But now, it's 30 years later and the troubadour is one of America's best-kept secrets, a condition hopefully soon to change. He's been issuing CDs regularly and has just now put out his twelfth, *Magical Thinking*, and not a moment too soon. At a time when damn near every dial position of commercial radio is as gawdawful as ever, this disc is a shining star. Jones is head-shotted on the disc's cover, the weathered countenance of a guy who's seen life and the industry, standing firm without losing his balance, while both took their best shots. There's a hard edge there, just beneath the tentative smile, evincing a musician who's become a bit weary and a lot wiser, imbued with the rough and tumble of making it day to day in a world hostile to loners.
"A Man Stands Up" opens the CD and gives a broad hint of the soul and integrity of the musician-poet's position. A soporific synthesizer floats above Jones' voice and lulls the listener while the lyrics take on an anthemic proportion. The cut's a re-working of a selection from his last CD, Thugs and Lovers, longer and more engaging. In fact, on this release, the composer has chosen to revivify three works from a long catalog, something many Big Time musicians might want to take a cue from. He re-crafts "Prophet in His Prime" as well, from the elder *Jeremiah*, newly cutting in zydeco accordion and sounding very Dylan-ish.
Though Jones wrestles with life, he remains ever the streetwise sage, simultaneously the gift and curse heir to the folk tradition. This, however, isn't limited to the painful ruminations standard to the genre, but takes on rather ribald tones whenever it can. "Wreck the Bed", for instance, is an unusually erotic piece, almost nasty here and there while good-natured, playfully lusty:
I miss your big-girl legs
I miss your cinnamon grin
I miss my little fish's kisses
Down where the waves roll in
You got somewhere to get to
You got somethin' to do
You got somethin' that you got comin'
And I got somethin' for you
It proceeds in a shuffling beat, lazy and thick, with airy guitar glances glazing starry borders to the tune's atmosphere. Once or twice, Jones approaches Tin Pan Alley from the Paul Williams sidestreet (think "Old Souls"), penning laments to pain and pleasure in thoughtful drawing-room memories. His voice holds the savor of many antecedents: Dylan foremost but also Mark Knopfler, a tang of Warren Zevon, and a distant growl of Waits, nonetheless his own man through it all. Those vocal chords show they've been through the mill and traveled many nights, but this only lends an expressive uniqueness while displaying emotional vulnerabilities and strengths, the sort of thing folk music thrives on.
Rebellion is a dominant theme in all of folk and rock, and "That's All Right" steps in with a bounce-step, attractive backing vocals bolstering its unusual acceptance of the lone wolf's role:
They will poke you with an elbow
They'll punch you with a fist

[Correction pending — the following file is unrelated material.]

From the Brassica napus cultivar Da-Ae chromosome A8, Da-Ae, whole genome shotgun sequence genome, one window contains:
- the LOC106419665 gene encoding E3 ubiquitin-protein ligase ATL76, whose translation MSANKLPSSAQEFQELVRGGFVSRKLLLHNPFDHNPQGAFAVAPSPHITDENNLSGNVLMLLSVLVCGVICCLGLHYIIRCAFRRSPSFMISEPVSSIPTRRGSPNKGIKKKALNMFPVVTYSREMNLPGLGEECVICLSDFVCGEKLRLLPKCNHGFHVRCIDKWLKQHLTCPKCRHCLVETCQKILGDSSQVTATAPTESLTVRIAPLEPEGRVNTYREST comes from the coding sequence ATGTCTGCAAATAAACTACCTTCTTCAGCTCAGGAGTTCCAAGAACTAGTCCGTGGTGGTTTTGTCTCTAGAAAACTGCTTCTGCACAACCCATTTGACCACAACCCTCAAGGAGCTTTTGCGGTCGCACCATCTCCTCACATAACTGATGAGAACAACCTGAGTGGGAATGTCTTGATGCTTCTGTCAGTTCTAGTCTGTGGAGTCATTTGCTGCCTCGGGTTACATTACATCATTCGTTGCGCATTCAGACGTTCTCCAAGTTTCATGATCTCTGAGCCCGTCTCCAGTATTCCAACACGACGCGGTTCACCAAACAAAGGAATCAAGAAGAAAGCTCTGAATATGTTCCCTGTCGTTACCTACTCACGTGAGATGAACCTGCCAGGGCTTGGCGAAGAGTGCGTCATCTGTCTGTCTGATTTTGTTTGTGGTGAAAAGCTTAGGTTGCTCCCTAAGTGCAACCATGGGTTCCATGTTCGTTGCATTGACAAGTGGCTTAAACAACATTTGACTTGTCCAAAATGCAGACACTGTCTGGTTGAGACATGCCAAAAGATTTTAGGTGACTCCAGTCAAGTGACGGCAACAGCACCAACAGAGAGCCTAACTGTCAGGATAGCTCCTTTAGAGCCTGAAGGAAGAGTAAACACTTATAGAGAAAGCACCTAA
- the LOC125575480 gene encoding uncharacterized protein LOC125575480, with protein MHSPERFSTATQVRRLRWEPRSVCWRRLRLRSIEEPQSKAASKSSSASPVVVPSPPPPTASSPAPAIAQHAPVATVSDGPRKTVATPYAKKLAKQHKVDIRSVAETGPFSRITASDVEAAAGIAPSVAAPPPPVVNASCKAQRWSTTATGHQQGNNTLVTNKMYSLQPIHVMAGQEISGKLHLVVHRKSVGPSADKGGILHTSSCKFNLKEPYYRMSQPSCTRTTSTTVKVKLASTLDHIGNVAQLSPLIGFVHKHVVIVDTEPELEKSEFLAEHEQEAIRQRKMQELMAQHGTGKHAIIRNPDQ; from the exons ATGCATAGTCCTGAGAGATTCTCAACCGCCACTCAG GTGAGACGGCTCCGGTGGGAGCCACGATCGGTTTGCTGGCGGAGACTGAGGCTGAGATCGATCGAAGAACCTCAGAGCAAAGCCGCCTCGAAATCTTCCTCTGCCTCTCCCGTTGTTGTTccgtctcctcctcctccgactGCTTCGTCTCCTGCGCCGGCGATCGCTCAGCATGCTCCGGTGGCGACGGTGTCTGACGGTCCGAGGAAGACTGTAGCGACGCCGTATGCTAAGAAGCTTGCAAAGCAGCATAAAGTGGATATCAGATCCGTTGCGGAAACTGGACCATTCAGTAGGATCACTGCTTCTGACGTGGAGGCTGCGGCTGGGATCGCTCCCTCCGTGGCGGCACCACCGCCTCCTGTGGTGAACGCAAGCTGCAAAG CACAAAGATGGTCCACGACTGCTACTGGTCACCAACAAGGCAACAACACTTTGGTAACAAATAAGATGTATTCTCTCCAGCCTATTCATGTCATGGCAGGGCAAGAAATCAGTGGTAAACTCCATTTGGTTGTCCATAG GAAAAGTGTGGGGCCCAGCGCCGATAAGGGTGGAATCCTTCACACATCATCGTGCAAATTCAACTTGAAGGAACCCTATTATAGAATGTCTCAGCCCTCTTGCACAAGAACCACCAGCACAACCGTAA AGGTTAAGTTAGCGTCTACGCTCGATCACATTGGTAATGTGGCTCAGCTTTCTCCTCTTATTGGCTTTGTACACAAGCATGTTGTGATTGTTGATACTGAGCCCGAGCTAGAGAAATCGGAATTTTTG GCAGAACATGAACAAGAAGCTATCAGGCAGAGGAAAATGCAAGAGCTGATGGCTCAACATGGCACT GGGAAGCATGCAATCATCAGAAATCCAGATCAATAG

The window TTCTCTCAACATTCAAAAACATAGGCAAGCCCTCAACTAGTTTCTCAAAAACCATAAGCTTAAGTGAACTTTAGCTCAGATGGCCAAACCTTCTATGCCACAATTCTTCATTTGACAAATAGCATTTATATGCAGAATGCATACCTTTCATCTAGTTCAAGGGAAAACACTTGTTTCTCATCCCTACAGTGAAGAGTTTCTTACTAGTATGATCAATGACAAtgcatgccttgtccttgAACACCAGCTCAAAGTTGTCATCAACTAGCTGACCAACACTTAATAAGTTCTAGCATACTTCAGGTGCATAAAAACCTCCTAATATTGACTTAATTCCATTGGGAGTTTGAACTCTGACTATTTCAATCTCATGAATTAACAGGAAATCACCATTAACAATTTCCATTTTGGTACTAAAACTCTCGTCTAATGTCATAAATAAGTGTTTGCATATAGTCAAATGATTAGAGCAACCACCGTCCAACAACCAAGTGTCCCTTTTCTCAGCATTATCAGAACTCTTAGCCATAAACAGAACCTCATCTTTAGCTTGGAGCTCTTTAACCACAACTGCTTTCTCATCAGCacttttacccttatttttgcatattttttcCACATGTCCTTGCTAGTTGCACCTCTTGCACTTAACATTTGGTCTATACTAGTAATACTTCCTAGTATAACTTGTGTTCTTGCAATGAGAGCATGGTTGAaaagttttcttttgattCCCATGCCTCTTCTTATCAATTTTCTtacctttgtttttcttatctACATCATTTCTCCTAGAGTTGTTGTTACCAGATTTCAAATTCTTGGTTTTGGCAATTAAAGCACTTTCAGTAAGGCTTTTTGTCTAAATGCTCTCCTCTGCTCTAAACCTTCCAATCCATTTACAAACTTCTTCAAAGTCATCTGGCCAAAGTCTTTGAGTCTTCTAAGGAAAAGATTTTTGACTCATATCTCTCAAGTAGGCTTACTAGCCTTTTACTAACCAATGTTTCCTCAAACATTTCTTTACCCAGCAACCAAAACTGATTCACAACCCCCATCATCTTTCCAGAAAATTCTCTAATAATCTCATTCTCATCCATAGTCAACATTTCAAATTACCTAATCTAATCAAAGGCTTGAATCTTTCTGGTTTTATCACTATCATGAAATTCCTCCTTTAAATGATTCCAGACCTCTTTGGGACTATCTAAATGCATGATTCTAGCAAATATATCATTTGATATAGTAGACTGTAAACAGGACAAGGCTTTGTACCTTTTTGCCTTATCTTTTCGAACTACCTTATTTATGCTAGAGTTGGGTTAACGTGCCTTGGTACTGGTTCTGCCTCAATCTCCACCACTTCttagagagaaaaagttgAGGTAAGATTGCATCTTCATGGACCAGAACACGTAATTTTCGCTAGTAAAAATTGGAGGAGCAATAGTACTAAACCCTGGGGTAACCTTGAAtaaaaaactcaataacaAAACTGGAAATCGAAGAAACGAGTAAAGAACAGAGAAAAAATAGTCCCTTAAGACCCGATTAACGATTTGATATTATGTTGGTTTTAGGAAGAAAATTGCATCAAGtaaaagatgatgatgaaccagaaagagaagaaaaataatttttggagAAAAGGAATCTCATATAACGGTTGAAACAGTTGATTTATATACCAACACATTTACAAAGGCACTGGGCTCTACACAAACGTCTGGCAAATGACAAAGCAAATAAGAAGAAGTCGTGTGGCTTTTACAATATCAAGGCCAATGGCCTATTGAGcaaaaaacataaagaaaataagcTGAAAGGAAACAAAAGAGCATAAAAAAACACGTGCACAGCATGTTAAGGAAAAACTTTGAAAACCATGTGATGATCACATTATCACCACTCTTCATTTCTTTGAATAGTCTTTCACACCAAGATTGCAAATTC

And if no label sticks to you
They'll swear you don't exist
That's all right
That's all right
It's just the way it should be
That's all right
The music of all of *Magical Thinking* is tight while relaxed, showing the easy grace of a professional who very well knows where the pocket is, falling into it every time. Jones continually lets down borders, exposing his heart, ushering listeners into the forgotten realms of life, reflecting on the kaleidoscope we behold from day to day. "Ezmerelda" features what appears to be strings but could be adept synthesizers, a moody tune delivered late at night, pondering the shallow rewards of promiscuity, the bright lights of the fast life. The blunt exposure of a slide to disappointment and pain is tempered by the kindredness the listener him- or herself may have had to the condition at one time or another, the setting sun a metaphor for an approaching wisdom dipped in regret.
"Sufficient" pulls tempo and spirits back up, a bopping spell of admiration for a woman sitting in the center of the singer's warm regard. The title sabotages society's glamour sickness and invokes the sentiment that we're just what we are and that all of it is quite sufficient. The 15-minute "The Fire and the Rose" closes out the entire disc, trad folk stretched out to Homeric lengths, dropping the fire and thunder that often accompany such opuses, organ propping up the backspaces of a small novel. It signals a return to Dylan and the height of the folk movement, where the psyche of the brazen rock world is reminded of its roots. Appropriate to all Jones' tunes, we're left with wistfulness.
This is an affecting disc. It carries such a myriad of flavors, scents, ideas, laments, and ruefully gentle smiles, calling back across the musician's many long years of craft to produce his crowning statement in a field of excellences. *Magical Thinking* is indeed magical listening, wrought by a vet who never lost the spark that drove him to take up the crucible in the first place. Of all the die-hards who have impressed us with their devotions to the Muse, there is perhaps no one more tried and true than Rhode Island's JP Jones, a man who may well be America's most talented yet hidden lion of independent music. This disc at long last should prove to be his shining moment.